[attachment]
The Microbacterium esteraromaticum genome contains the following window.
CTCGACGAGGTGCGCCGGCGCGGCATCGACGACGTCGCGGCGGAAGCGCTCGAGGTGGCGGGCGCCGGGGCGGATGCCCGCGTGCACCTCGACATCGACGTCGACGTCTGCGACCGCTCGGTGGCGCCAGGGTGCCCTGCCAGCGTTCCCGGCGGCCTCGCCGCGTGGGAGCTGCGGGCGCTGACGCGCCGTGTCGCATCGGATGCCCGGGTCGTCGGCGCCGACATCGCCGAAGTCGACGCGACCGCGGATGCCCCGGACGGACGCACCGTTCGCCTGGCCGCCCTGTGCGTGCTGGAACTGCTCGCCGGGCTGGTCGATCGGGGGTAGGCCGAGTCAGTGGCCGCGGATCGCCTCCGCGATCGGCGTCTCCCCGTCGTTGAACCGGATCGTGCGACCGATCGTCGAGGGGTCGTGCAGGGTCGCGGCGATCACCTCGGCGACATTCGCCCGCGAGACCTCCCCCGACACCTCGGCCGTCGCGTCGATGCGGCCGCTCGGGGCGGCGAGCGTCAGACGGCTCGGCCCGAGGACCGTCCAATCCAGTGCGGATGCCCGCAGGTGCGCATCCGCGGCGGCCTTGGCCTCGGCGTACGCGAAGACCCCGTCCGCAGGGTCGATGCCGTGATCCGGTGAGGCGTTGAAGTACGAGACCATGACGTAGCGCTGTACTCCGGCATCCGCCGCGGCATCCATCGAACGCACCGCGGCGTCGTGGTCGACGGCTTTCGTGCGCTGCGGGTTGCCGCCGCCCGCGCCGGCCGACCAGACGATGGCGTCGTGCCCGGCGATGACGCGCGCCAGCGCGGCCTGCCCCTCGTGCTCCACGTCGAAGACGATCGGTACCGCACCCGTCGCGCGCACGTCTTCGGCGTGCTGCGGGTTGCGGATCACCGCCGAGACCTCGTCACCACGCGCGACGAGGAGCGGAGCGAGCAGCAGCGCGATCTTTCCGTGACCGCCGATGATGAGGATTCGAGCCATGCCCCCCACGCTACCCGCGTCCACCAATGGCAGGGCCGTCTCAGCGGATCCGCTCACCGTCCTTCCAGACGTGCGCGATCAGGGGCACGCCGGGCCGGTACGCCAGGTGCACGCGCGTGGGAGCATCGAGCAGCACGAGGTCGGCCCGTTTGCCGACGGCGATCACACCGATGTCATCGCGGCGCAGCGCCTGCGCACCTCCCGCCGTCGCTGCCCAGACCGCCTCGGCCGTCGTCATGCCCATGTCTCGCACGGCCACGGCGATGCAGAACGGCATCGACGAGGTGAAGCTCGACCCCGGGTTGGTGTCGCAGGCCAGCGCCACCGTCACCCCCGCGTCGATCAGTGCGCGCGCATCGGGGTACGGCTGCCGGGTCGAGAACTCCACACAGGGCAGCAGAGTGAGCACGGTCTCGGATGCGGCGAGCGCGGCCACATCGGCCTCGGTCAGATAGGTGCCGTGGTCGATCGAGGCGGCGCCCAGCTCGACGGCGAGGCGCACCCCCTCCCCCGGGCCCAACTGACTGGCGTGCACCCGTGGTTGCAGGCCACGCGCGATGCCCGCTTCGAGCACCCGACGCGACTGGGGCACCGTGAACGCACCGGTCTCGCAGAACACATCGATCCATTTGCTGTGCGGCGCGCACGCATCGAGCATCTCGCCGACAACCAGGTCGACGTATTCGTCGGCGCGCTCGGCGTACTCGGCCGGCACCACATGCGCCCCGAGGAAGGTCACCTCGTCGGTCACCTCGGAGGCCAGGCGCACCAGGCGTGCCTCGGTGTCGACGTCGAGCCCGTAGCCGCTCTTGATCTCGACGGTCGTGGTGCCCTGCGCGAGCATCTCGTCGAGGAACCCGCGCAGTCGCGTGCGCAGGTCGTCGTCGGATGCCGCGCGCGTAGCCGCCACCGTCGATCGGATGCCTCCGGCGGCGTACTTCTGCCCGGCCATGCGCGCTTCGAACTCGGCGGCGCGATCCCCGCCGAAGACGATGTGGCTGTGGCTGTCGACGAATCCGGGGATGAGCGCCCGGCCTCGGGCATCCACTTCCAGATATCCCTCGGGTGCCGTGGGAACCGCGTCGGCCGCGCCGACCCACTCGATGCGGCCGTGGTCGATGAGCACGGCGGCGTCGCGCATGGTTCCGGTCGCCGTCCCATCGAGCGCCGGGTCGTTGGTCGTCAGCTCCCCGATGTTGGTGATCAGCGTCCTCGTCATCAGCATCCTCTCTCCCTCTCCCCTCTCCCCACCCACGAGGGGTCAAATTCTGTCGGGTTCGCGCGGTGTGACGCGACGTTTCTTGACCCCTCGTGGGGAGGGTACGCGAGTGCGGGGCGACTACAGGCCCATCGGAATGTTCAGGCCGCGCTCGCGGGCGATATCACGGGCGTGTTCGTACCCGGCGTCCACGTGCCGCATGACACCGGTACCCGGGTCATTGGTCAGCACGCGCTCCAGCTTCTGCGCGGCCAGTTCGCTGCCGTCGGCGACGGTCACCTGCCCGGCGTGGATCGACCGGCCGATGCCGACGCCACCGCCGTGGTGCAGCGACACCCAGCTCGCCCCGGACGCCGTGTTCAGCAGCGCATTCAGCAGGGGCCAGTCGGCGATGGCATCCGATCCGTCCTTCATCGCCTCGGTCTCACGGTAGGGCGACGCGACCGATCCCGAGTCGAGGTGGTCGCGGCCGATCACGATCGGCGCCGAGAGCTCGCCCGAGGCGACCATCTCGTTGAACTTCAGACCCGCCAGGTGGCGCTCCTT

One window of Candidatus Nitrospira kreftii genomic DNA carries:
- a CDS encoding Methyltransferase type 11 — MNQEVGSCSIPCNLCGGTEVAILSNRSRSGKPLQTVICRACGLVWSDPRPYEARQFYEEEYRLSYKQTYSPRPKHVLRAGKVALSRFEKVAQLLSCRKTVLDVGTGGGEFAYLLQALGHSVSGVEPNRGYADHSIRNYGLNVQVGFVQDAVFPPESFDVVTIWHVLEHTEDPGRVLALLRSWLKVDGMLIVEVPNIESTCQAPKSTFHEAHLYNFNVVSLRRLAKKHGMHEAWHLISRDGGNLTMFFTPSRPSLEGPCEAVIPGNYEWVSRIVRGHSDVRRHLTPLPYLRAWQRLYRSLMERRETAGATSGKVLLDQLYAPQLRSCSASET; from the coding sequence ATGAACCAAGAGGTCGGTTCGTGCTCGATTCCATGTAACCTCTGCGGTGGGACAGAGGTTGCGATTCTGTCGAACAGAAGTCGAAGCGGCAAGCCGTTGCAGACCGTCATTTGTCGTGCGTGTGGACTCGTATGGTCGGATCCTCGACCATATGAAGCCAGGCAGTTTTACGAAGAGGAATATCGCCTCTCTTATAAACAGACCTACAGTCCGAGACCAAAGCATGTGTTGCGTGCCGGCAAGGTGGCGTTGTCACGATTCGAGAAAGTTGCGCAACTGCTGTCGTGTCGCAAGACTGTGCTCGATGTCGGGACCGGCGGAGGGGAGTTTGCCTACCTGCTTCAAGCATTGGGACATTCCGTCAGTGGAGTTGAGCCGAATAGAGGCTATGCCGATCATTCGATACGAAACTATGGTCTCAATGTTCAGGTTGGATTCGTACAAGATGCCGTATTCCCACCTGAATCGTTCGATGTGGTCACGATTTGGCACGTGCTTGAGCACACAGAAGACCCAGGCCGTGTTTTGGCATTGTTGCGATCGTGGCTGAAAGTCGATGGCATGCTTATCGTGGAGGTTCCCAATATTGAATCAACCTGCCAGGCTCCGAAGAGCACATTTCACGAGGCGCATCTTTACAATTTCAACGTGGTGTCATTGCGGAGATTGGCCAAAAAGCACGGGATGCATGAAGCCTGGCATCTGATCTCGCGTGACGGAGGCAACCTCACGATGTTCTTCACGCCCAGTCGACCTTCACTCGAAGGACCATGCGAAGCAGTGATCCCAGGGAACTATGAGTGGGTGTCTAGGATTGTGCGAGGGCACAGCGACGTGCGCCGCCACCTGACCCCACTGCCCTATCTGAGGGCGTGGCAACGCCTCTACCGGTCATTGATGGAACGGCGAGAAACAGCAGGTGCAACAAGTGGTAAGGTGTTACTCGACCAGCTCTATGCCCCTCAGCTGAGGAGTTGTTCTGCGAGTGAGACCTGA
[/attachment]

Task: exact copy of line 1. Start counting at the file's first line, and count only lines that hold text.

The Microbacterium esteraromaticum genome contains the following window.